Published: 11:08 PM, 04 September 2019
Those are some of the key findings in a new poll released on Wednesday by the UN Children’s Fund (UNICEF) and the UN Special Representative on Violence against Children.
More than 170,000 young people between the age of 13 and 24 years participated in the poll through the youth engagement tool U-Report. The participants are from Albania, Bangladesh, Belize, Bolivia, Brazil, Burkina Faso, Côte d’Ivoire, Ecuador, France, Gambia, Ghana, India, Indonesia, Iraq, Jamaica, Kosovo, Liberia, Malawi, Malaysia, Mali, Moldova, Montenegro, Myanmar, Nigeria, Romania, Sierra Leone, Trinidad & Tobago, Ukraine, Vietnam and Zimbabwe.
Speaking out anonymously through U-Report, almost three-quarters of young people said social networks, including Facebook, Instagram, Snapchat and Twitter, are the most common place for online bullying.
“Connected classrooms mean school no longer ends once a student leaves class, and, unfortunately, neither does schoolyard bullying,” said UNICEF Executive Director Henrietta Fore.
“Improving young people’s education experience means accounting for the environment they encounter online as well as offline.”
Via SMS and instant messaging, young people were asked a series of questions about their experiences of online bullying and violence, including who they thought should be trying to end it, according to UN News.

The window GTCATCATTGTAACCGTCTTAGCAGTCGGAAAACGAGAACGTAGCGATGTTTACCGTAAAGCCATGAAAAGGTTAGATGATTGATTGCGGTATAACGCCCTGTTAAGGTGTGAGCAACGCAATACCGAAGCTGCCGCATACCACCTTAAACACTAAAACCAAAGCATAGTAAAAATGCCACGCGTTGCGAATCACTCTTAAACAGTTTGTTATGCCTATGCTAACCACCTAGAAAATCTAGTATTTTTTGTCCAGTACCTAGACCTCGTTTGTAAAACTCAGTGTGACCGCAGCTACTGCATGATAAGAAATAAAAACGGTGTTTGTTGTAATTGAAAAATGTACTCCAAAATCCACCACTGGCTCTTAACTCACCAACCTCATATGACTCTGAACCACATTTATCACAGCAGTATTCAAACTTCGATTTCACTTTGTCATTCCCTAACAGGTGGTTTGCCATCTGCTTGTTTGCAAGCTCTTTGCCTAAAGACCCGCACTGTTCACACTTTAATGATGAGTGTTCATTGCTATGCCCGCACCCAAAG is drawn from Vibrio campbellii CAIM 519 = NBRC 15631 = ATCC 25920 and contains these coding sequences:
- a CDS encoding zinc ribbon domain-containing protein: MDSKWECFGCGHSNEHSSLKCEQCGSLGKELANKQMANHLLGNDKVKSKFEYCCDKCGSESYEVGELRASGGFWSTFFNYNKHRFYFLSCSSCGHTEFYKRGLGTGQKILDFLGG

About 32 percent of those polled believed the governments should end cyberbullying, 31 percent put the onus on young people themselves to stop the harassment and 29 percent cited internet companies as bearing the chief responsibility.
“One of the key messages that we can clearly see from their opinions is the need for children and young people involvement and partnering” said Najat Maalla Mjid, UN Special Representative of the Secretary-General on Violence against Children. “We’re in this together and we must share the responsibility in partnership.”
The poll results also challenge the notion that cyberbullying among classmates is something unique to wealthier schools.
For example, 34 percent of respondents in sub-Saharan Africa said they had been victims of online bullying. And some 39 percent said they knew about private online groups inside the school community, where children share information about peers for the purpose of bullying.
As part of UNICEF’s campaign to #ENDviolence in and around schools, children and young people from around the world drafted a Youth Manifesto in 2018, calling on Governments, teachers, parents and each other to help end violence and ensure students feel safe in and around school – including calling for protection online.
“All over the world, young people in both high and low-income countries are telling us that they’re being bullied online, that it’s affecting their education, and that they want it to stop,” said Fore.
“As we mark the 30th anniversary of the Convention on the Rights of the Child, we must ensure children’s rights are at the forefront of digital safety and protection policies.”
To help end online bullying and violence, UNICEF has called for authorities to implement bullying and cyberbullying policies.
It also called for establishment of national helplines for children and young people, advance ethical standards and practices among social network providers.
UNICEF called for collection of better, disaggregated evidence about children and young people’s online behaviour to inform policy and guidance; and teacher and parent training to address cyberbullying and bullying, particularly for vulnerable groups.